How To Install HAProxy on CentOS 8

Install HAProxy on CentOS 8

In this tutorial, we will show you how to install HAProxy on your CentOS 8. For those of you who didn’t know, HAProxy is a free HTTP/TCP high availability load balancer and proxy server. It spreads requests among multiple servers to mitigate issues resulting from a single server failure. HA Proxy is used by a number of high-profile websites including GitHub, Bitbucket, Stack Overflow, Reddit, Tumblr, Twitter, and Tuenti, and is used in the OpsWorks product from Amazon Web Services.

This article assumes you have at least basic knowledge of Linux, know how to use the shell, and most importantly, you host your site on your own VPS. The installation is quite simple and assumes you are running in the root account, if not you may need to add ‘sudo‘ to the commands to get root privileges. I will show you the step-by-step installation HAProxy on CentOS 8.


  • A server running one of the following operating systems: CentOS 8.
  • It’s recommended that you use a fresh OS install to prevent any potential issues.
  • SSH access to the server (or just open Terminal if you’re on a desktop).
  • A non-root sudo user or access to the root user. We recommend acting as a non-root sudo user, however, as you can harm your system if you’re not careful when acting as the root.

Install HAProxy on CentOS 8

Step 1. First, let’s start by ensuring your system is up-to-date.

sudo clean all
sudo dnf update

Step 2. Installing HAProxy on CentOS 8.

HAProxy is available on the default CentOS 8, Now use the following dnfa command to install HAProxy:

sudo dnf install haproxy

Step 3. Configuring HAProxy.

We are going to create a configuration file /etc/haproxy/haproxy.cfg containing the necessary settings and configurations:

sudo nano /etc/haproxy/haproxy.cfg

Enter the following into the file:

    log local2
    chroot      /var/lib/haproxy
    pidfile     /var/run/haproxy.pid
    maxconn     4000
    user        haproxy
    group       haproxy
    stats socket /var/lib/haproxy/stats
    ssl-default-bind-ciphers PROFILE=SYSTEM
    ssl-default-server-ciphers PROFILE=SYSTEM
    mode                    http
    log                     global
    option                  httplog
    option                  dontlognull
    option http-server-close
    option forwardfor       except
    option                  redispatch
    retries                 3
    timeout http-request    10s
    timeout queue           1m
    timeout connect         10s
    timeout client          1m
    timeout server          1m
    timeout http-keep-alive 10s
    timeout check           10s
    maxconn                 3000
frontend main
    bind *:5000
    acl url_static       path_beg       -i /static /images /javascript /stylesheets
    acl url_static       path_end       -i .jpg .gif .png .css .js
    use_backend static          if url_static
    default_backend             app
backend static
    balance     roundrobin
    server      static check
backend app
    balance     roundrobin
    server  app1 check
    server  app2 check
    server  app3 check
    server  app4 check

You can view the configuration details and more information check this URL. Once you have configured HAProxy, its time to start the service:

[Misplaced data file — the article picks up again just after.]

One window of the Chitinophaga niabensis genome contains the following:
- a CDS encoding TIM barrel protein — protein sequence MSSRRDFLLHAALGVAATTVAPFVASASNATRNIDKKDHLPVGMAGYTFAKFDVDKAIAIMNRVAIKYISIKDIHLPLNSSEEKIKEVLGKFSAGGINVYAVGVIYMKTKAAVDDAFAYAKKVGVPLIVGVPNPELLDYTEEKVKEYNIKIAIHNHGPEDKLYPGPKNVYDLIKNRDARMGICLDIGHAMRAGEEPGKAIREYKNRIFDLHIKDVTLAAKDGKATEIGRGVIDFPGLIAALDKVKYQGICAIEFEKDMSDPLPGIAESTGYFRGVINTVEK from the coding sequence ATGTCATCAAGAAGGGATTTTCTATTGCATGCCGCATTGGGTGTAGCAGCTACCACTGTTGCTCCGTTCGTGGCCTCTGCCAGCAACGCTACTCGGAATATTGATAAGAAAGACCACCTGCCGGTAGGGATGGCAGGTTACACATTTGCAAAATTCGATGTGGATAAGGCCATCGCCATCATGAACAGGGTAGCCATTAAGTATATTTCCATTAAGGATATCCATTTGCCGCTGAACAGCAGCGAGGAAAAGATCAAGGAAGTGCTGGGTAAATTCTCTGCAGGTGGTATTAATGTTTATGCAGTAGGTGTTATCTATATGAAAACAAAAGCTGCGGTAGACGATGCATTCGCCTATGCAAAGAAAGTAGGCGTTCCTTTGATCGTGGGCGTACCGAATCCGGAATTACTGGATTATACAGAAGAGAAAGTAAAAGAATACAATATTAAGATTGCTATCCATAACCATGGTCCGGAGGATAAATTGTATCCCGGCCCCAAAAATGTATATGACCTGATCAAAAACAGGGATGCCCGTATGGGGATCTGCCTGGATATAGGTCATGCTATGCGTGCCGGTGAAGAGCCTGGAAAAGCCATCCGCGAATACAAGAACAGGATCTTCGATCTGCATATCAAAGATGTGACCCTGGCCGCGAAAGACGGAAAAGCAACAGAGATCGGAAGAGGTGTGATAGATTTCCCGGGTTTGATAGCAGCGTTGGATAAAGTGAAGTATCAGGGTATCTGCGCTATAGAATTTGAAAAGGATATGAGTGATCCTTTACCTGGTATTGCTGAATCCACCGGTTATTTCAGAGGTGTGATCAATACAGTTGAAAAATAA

sudo systemctl start haproxy
sudo systemctl enable haproxy

Step 4. Configure Firewall.

We will add the HAProxy to the CentOS 8 firewall and update the rules with the following commands:

sudo firewall-cmd --add-port=8088/tcp --permanent
sudo firewall-cmd --reload

Step 5. Configure HAProxy Logging.

To configure HAProxy standard logging edit /etc/rsyslog.conf and enable UDP Syslog reception on port 514:

sudo nano /etc/rsyslog.conf
# Provides UDP syslog reception
# for parameters see http://www.rsyslog.com/doc/imudp.html
module(load="imudp") # needs to be done just once
input(type="imudp" port="514")
*.info;mail.none;authpriv.none;cron.none,local2.none /var/log/messages
local2.* /var/log/haproxy.log

Then, save the configuration file and run the command below to check for any errors:

rsyslogd -N1
sudo systemctl restart rsyslog haproxy

Step 6. Configure Apache X-Forwarded-For Logging on Backend Servers.

Now we login to the backend servers and configure Apache to log X-Forwarded-For headers. The default line we are changing is:

LogFormat "%h %l %u %t \"%r\" %>s %b \"%{Referer}i\" \"%{User-Agent}i\"" combined
LogFormat "%h %l %u %t \"%r\" %>s %b" common

Edit this line such that it looks like:

LogFormat "\"%{X-Forwarded-For}i\" %l %u %t \"%r\" %>s %b \"%{Referer}i\" \"%{User-Agent}i\"" combined
LogFormat "%h %l %u %t \"%r\" %>s %b" common

Save the file and restart Apache:

apachectl configtest
sudo systemctl restart httpd

Step 7. Testing HAProxy Load Balancer.

To verify that HAProxy is able to load balance the HTTP requests, navigate to the browser, and access HAProxy using either the hostname or IP address.

Congratulations! You have successfully installed HAProxy. Thanks for using this tutorial for installing HAProxy on your CentOS 8 systems. For additional help or useful information, we recommend you to check the official HAProxy website.

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r00t is a seasoned Linux system administrator with a wealth of experience in the field. Known for his contributions to idroot.us, r00t has authored numerous tutorials and guides, helping users navigate the complexities of Linux systems. His expertise spans across various Linux distributions, including Ubuntu, CentOS, and Debian. r00t's work is characterized by his ability to simplify complex concepts, making Linux more accessible to users of all skill levels. His dedication to the Linux community and his commitment to sharing knowledge makes him a respected figure in the field.
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